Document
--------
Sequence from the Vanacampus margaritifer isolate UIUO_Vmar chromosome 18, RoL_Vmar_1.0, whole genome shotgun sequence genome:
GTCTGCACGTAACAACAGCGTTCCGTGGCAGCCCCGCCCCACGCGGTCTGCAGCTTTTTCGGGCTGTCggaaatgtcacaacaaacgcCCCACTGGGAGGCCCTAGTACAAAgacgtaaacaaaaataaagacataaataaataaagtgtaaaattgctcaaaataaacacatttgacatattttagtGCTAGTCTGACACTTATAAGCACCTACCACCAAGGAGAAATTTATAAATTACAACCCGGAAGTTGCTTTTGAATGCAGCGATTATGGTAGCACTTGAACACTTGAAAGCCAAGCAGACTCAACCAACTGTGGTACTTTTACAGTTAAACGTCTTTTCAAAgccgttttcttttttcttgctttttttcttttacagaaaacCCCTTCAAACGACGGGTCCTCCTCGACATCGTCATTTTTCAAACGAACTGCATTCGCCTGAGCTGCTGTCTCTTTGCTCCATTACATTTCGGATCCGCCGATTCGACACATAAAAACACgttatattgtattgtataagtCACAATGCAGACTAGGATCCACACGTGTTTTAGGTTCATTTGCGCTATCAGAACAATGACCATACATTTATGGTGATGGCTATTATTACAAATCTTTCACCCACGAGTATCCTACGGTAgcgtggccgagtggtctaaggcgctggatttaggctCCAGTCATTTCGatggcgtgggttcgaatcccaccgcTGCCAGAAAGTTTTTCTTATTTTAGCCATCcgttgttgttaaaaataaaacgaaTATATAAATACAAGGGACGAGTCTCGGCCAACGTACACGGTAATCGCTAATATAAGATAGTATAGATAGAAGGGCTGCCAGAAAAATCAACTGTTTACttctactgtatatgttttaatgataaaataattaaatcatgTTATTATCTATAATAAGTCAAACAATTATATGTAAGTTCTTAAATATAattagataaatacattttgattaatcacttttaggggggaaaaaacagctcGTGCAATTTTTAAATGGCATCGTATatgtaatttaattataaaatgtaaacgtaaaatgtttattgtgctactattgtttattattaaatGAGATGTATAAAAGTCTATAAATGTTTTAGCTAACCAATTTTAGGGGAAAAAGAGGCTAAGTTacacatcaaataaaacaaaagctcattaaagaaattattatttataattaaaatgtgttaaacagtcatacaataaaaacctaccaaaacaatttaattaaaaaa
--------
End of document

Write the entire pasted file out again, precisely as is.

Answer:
Sequence from the Vanacampus margaritifer isolate UIUO_Vmar chromosome 18, RoL_Vmar_1.0, whole genome shotgun sequence genome:
GTCTGCACGTAACAACAGCGTTCCGTGGCAGCCCCGCCCCACGCGGTCTGCAGCTTTTTCGGGCTGTCggaaatgtcacaacaaacgcCCCACTGGGAGGCCCTAGTACAAAgacgtaaacaaaaataaagacataaataaataaagtgtaaaattgctcaaaataaacacatttgacatattttagtGCTAGTCTGACACTTATAAGCACCTACCACCAAGGAGAAATTTATAAATTACAACCCGGAAGTTGCTTTTGAATGCAGCGATTATGGTAGCACTTGAACACTTGAAAGCCAAGCAGACTCAACCAACTGTGGTACTTTTACAGTTAAACGTCTTTTCAAAgccgttttcttttttcttgctttttttcttttacagaaaacCCCTTCAAACGACGGGTCCTCCTCGACATCGTCATTTTTCAAACGAACTGCATTCGCCTGAGCTGCTGTCTCTTTGCTCCATTACATTTCGGATCCGCCGATTCGACACATAAAAACACgttatattgtattgtataagtCACAATGCAGACTAGGATCCACACGTGTTTTAGGTTCATTTGCGCTATCAGAACAATGACCATACATTTATGGTGATGGCTATTATTACAAATCTTTCACCCACGAGTATCCTACGGTAgcgtggccgagtggtctaaggcgctggatttaggctCCAGTCATTTCGatggcgtgggttcgaatcccaccgcTGCCAGAAAGTTTTTCTTATTTTAGCCATCcgttgttgttaaaaataaaacgaaTATATAAATACAAGGGACGAGTCTCGGCCAACGTACACGGTAATCGCTAATATAAGATAGTATAGATAGAAGGGCTGCCAGAAAAATCAACTGTTTACttctactgtatatgttttaatgataaaataattaaatcatgTTATTATCTATAATAAGTCAAACAATTATATGTAAGTTCTTAAATATAattagataaatacattttgattaatcacttttaggggggaaaaaacagctcGTGCAATTTTTAAATGGCATCGTATatgtaatttaattataaaatgtaaacgtaaaatgtttattgtgctactattgtttattattaaatGAGATGTATAAAAGTCTATAAATGTTTTAGCTAACCAATTTTAGGGGAAAAAGAGGCTAAGTTacacatcaaataaaacaaaagctcattaaagaaattattatttataattaaaatgtgttaaacagtcatacaataaaaacctaccaaaacaatttaattaaaaaa